I checked the statute Baron is being prosecuted under. Until 2003, it was a regular identity theft statute; by that I mean it made it a crime to use someone else’s personal identifying information to fraudulently obtain money or goods or services of other things of value. Wisconsin Statutes section 943.201(2)(c). In 2003 the Wisconsin legislature passed an act that added the “harm the reputation” provision to the statute.
That made me wonder why they did that. I couldn’t find any of what the law calls legislative history (reports of debates during the legislative process or setting out the reasons for adopting a particular bill), so I’m pretty much on my own here.
The “harm the reputation” provision is, as far as I can tell, unique. I’m working on a law review article on another topic, and I spent the day reviewing identity theft statutes in the various states. I didn’t see any that have a provision like this; they all define identity theft (a) the way Wisconsin used to do (only) or (b) by making it a crime to use someone’s personal identifying information to commit a crime or (c) by combining (a) and (b). I didn’t see any that include what is really a defamation alternative.
Now, a few states criminalize defamation, so if there are states with identity theft statutes that fall into the (b) or (c) categories, one could argue that the statutes at least implicitly encompass committing identity theft in order to commit the crime of defamation. I wasn’t working on that, so I didn’t check. Even if such statutes exist, I don’t think they resolve what we’re dealing with here for two reasons: One is that criminal defamation is almost never prosecuted; the other is that criminal defamation is almost always a misdemeanor. Neither of those is a legal, doctrinal reason for differentiating those statutes from what Wisconsin has done, but they at least, I think, support an argument that these hypothetical state statutes were not meant to encompass the use of identity theft to commit defamation.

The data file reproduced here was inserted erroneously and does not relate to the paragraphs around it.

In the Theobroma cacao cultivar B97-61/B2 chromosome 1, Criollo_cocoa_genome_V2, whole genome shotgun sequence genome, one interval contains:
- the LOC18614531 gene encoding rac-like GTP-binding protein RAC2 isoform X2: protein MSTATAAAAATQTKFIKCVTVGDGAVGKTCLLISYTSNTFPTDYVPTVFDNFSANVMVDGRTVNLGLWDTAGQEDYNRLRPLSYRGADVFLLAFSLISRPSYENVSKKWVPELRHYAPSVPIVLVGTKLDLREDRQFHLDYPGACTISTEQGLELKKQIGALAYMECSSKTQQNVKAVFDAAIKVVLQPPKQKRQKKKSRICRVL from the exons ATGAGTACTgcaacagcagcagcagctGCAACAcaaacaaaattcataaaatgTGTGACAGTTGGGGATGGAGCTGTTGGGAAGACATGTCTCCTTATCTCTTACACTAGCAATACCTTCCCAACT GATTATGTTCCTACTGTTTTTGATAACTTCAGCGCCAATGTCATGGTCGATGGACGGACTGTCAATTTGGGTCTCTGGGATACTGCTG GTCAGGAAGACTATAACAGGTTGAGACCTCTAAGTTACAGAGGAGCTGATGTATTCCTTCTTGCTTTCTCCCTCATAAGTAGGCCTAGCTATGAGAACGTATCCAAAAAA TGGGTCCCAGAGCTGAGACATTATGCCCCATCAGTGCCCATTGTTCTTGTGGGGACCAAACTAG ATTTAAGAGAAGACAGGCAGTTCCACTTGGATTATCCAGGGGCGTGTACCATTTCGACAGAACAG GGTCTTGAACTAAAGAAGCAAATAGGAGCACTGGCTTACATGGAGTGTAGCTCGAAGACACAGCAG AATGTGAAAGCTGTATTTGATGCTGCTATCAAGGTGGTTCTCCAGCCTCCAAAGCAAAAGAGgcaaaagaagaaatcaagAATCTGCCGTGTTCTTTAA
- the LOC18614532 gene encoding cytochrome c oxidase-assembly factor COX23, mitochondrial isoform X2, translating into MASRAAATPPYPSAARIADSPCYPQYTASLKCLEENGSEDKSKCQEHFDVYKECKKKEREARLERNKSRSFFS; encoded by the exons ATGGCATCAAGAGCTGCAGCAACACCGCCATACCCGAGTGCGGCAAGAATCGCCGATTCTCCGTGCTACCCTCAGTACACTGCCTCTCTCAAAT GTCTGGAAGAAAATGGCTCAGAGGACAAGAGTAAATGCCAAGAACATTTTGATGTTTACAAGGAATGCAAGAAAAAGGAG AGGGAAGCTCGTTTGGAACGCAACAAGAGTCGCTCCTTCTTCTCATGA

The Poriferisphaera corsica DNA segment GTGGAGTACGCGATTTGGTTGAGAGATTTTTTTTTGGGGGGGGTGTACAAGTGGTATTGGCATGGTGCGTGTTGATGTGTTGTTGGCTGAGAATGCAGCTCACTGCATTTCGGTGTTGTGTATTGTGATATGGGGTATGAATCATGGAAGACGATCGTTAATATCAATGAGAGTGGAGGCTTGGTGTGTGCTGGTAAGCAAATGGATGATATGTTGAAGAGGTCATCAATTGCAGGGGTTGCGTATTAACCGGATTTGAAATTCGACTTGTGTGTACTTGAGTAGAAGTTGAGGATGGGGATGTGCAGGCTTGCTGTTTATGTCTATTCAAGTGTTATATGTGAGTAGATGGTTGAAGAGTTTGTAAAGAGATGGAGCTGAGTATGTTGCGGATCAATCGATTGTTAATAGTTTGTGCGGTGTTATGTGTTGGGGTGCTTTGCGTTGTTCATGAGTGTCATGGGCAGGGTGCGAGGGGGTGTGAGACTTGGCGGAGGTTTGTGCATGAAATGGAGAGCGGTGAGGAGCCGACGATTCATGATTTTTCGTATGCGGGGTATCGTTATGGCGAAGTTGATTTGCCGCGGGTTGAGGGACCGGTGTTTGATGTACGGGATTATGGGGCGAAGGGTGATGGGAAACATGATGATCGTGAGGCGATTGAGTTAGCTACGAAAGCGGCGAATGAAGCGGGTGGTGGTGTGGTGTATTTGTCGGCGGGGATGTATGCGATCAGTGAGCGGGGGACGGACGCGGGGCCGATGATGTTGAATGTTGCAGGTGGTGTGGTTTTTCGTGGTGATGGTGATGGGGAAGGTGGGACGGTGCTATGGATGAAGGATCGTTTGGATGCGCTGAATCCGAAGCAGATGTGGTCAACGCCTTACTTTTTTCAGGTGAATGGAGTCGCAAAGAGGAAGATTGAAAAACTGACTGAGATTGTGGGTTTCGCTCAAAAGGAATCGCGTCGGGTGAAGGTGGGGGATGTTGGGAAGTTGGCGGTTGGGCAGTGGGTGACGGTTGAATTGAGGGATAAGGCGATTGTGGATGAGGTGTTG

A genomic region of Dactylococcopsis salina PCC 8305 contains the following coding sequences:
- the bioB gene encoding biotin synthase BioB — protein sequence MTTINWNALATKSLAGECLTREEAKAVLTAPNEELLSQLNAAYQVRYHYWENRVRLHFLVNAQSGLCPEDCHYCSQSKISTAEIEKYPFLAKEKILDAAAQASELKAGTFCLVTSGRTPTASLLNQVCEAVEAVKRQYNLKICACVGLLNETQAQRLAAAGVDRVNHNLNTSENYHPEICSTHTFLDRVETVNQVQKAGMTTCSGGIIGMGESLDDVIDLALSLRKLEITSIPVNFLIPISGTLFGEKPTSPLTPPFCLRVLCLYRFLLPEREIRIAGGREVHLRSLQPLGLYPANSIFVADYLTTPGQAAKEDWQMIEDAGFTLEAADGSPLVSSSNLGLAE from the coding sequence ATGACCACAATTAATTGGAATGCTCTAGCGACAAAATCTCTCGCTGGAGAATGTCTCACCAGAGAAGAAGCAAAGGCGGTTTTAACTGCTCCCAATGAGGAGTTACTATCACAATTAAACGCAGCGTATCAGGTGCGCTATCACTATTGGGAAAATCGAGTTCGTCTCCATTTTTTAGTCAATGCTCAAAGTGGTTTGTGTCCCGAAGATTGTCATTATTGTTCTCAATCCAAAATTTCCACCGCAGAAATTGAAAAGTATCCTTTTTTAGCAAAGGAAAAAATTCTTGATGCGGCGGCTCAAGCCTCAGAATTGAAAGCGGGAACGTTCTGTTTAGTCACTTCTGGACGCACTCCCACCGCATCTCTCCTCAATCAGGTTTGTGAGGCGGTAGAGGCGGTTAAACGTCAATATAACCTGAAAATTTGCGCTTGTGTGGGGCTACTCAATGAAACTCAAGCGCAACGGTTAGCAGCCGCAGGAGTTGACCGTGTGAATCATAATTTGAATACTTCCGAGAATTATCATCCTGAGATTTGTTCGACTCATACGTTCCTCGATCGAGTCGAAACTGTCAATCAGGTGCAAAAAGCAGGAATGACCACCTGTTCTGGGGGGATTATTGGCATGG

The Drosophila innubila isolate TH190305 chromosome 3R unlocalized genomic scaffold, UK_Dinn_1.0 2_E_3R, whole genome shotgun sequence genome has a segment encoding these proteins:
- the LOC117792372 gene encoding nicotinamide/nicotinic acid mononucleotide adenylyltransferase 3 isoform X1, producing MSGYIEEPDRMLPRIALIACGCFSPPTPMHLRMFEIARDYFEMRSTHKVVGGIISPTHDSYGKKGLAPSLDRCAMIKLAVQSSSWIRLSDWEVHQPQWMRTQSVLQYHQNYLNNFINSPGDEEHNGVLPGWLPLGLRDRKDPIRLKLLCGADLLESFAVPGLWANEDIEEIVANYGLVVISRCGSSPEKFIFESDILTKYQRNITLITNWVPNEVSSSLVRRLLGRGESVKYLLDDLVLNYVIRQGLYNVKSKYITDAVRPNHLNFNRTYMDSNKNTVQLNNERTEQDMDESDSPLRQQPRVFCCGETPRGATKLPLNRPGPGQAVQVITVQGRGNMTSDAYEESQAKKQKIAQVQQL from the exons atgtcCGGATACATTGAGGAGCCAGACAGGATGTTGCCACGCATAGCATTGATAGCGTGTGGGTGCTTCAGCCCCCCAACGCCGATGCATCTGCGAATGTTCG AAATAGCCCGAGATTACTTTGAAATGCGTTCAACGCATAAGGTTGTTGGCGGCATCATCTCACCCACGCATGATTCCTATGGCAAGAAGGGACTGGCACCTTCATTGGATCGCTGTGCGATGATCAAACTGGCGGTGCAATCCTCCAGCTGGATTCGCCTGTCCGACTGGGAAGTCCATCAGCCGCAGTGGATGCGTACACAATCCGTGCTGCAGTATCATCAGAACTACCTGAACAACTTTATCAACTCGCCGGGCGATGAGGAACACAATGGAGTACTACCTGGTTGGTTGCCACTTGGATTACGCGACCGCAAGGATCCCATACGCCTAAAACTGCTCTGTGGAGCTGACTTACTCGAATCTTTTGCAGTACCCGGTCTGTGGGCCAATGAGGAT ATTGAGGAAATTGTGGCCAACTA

So we’re back to why Wisconsin does this . . . did this on purpose back in 2003. I wonder if this was, in fact, a way of penalizing defamation.
In a law review article I published last year, I analyzed whether we should begin criminalizing defamation in order to address the expanded latitude the Internet gives us to use words and images to inflict emotional “harm” on each other. In writing it, I used news stories I found about two Wisconsin cases in which people used the Internet to defame others in particularly nasty ways. In both instances, the perpetrator pretended to be the victim in order to carry out the defamation. One of them pretended to be his former boss (bad to be a boss, it seems) and went onto a website for married women looking to have sex with other men. He posted an entry in her name, using her address, etc. . . . which apparently caused her a lot of embarrassment and a fair amount of fear (that the people who were responding to the ad might show up at her house).
At the time, a Wisconsin prosecutor said something like “people are being hurt in new and different ways.” As I recall, either he or a legislator called for the criminalization of defamation. I checked the Wisconsin statutes and found that the state has a criminal defamation statute that makes it a crime to defame someone in their “business or occupation”. Wis. Stat. Ann. § 941.01. That’s not a general defamation statute; consequently, it couldn’t have been used to prosecute the two cases I used in that law review article.
So, that leads me to wonder – and this is speculation, nothing more – if the “harm the reputation” alternative was added to the identity theft statute as a way of criminalizing more general defamation. In the Baron case, the Court of Appeals’ decision says he was also charged with criminal defamation, but the state voluntarily dismissed those charges, no doubt because of the First Amendment defense I outlined earlier. (It might also have been because the information in the emails he forwarded was true, and truth is a defense under the Wisconsin defamation statute.) The more I think about this case, the more I think that’s all he really did.
I’m not sure. I’m certainly not an expert on Wisconsin law. But I wonder if the Wisconsin Supreme Court took the case because they, too, wonder if Baron is being prosecuted for nothing more than defamation while being denied the right to present a First Amendment defense. I guess we’ll find out, probably next year.